March Slice of Life No. 17 * Celebrate This Week.
I found my slice on a book cover.
I was sorting through a dozen randomly organized books. [Isn’t that an oxymoron?] These books are on a the shelf next to the place where my carry-on bag waits in my office for my next trip. These are books that I’m currently reading or books I keep handy to reread when I travel.
One of these books is David McCullough’s Brave Companions, Portraits in History. I highly recommend it; I’ve read it so many times. I’ve dog-eared pages, underlined parts that inspire me, written in margins. And on the back cover, one morning during a flight, I had penned my observations and thoughts in the form of a prose poem.
Driving to the airport —
Clouds hang low, roll upon roll, dark on the underside. I wonder, Soiled by city smog? We need a cleansing rain. But on top, these clouds are white, bleached by the sun. A light mist falls against the windshield, but not enough to make the pavement wet.
I feel the moment our wheels leave earth. We climb. We join the clouds. They wrap their wispy tentacles around our shell for a moment. We soar beyond them. Pouting at our escape, they close in beneath us, hiding the river, the mountains, the roads, the houses, the schools I know are below.
In flight —
On my right snow-capped peaks rise above clouds — Jefferson and the Three Sisters–stalwart, majestic, unchanging against the azure horizon. On my left, Hood, Adams, Rainier, and St. Helens — pristine peaks, sentinels of my home.
Clouds have dispersed — a few linger here and there. Beneath are mysteriously dark forested slopes, the Cascades. Soon they will give way to desert… to the Rockies… then, to the Great Plains.
I celebrate the majestic beauty of the mountains of the Northwest.
The view from my window during departure of PDX.
Three Sisters, from along Hwy 20 between Sisters and Bend, Oregon
Mt. Washington, taken along Hwy 20, heading to Sisters, Oregon.
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Celebrate this Week
with Ruth Ayres
How fun to have stumbled upon some of your own writing. I like how each stanza is a different part of your trip. I’ll have to pay more attention next time I’m flying.
Thank you. I’m so glad you stopped by here today.
So beautiful! How fun to have found this poem. I love the descriptions and personification of the clouds–looking at them from the ground and from above, and the way they close in underneath in response to the plane breaking through 🙂
What a nice surprise for you when you picked up the book again! I don’t think I’ve ever done that, mostly just random slips of paper and post-its. Thanks for sharing!
I have never done this, partly because I am a library book type of person, and I am not too sure how they would appreciate that. But I love this idea. I think too often, people are afraid to write in books themselves. It’s funny though because they are full of words and stories.
In your very creative post you have captured two strands: the stunning beauty of the Northwest and the ethereal feeling of flying across the country. “Soon they will give way to desert… to the Rockies… then, to the Great Plains.” I enjoyed this perspective because it is the opposite of what I experience when I fly west. I love how you capture the experience of flying in your three segments….driving, takeoff, in flight. By the way, some of my most creative writing moments have occurred while flying….freed from the everyday things that ground us so much of the time.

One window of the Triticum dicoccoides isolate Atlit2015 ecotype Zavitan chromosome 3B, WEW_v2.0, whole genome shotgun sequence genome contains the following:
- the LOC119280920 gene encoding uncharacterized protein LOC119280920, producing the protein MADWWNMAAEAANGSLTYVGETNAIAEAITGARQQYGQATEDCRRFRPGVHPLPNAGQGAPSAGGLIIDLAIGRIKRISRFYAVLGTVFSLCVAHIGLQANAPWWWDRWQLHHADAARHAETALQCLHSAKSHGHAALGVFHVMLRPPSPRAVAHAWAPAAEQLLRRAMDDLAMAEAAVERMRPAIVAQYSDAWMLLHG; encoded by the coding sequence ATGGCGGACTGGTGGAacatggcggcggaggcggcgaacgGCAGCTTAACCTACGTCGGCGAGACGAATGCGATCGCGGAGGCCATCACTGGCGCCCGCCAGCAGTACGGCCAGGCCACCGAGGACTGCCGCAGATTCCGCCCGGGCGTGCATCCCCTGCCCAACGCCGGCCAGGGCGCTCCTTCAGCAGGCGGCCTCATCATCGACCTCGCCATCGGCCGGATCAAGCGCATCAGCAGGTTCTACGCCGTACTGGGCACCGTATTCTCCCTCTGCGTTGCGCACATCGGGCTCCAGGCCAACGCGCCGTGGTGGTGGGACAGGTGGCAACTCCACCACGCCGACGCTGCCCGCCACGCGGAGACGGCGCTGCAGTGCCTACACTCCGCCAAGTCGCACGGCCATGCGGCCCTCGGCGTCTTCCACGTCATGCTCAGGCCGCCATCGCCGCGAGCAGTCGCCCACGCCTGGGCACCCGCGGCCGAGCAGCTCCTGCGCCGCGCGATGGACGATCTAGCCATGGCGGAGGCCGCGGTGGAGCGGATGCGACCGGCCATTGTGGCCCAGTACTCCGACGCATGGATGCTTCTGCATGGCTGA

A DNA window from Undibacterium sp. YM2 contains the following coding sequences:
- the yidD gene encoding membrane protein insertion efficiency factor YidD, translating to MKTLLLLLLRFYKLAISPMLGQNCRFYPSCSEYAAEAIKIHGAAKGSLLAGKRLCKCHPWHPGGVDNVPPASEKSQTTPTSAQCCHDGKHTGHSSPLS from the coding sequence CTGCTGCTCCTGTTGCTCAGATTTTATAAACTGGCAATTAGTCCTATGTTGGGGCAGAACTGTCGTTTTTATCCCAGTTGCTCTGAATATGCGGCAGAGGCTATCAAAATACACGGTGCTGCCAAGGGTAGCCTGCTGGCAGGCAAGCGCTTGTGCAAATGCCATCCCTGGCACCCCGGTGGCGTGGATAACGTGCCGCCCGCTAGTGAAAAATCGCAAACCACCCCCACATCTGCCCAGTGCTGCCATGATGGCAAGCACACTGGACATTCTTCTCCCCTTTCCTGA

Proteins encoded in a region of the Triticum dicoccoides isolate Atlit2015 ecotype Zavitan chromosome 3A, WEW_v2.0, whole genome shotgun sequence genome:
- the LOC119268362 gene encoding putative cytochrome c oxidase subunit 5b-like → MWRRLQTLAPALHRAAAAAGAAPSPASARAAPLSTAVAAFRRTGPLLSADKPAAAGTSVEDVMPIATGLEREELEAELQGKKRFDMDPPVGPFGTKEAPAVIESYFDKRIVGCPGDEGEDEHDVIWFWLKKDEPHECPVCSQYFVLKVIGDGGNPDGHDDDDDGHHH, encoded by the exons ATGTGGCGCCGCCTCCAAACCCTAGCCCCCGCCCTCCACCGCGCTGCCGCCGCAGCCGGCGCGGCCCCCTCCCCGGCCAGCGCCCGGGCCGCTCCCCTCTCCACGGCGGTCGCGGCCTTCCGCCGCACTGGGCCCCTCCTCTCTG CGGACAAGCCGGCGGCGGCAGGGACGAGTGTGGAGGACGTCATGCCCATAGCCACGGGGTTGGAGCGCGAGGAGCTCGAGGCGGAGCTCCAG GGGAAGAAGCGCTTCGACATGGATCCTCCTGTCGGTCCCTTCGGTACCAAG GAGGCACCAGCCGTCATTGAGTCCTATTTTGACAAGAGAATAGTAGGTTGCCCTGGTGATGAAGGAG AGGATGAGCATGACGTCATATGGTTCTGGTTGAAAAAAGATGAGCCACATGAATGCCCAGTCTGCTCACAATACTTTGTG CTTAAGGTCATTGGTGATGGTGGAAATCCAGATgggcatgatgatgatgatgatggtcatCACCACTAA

Yes, a lot of fun and so well put together with those amazing photos!
Mountains really speak to us, don’t they? Mountains and cloud observations in your piece- where the land meets the sky. And the perspective of seeing the clouds from above, as you can in a plane. Nice that you re-discovered your piece.
A writer writes on whatever is handy. I have been to the Pacific northwest. I think that is long overdue.
How fun to find that poem some time later. Your words are lovely and the pictures make me want to go to the mountains.
Thank you for sharing your version of green this Saint Patrick’s Day. Your words and your pictures are lovely! I will have to remember to turn to books when I am lacking inspiration for a writing piece.
A lovely reflection – and I love that you wrote it on the book cover 🙂 I think my favourite bit (on a first read) was the clouds with their tentacles & the plane as a shell – and then the clouds pouting as the plane breaks free. And, of course, I enjoy the pictures. I lived in Portland for 15 months once upon a time and I still miss the mountains.
Thanks for the lovely visuals both in your words and in your photos. I have tiny scraps of writing everywhere now, but none as beautiful as yours.
I don’t usually write in books since I get most of mine from the library, but I love that you wrote an actual poem about your flight. Very cool.
A slice on a back cover-how interesting. I really enjoyed the format, Alice and of course, the beautiful photography. I sometimes feel like I am desecrating my books when I write in them so I use post-its a lot. In fact they are all over my desk. I know that I keep asking you to write a poem for my winter gallery so I have a great idea. I think your 2nd photo is wonderful-perhaps you will write a short piece, maybe a haiku or a prose poem to accompany it and send it to me??? Would love that.
Yes, I write in books and sometimes write random notes. I like that your thinking captures the flight in real time. Now I’m going to look for my book notes while cleaning my office this weekend. Thanks for the inspiration.
You definitely have a gift for poetry (I remember other poems you wrote during past SOLSC years!). I especially love your description of the clouds as you drive to the airport. I also live in the Pacific NW, and you captured this scene so accurately.
I like the set up of drive, take off, in flight – kind of set the stage for 3 mini poems. Great pics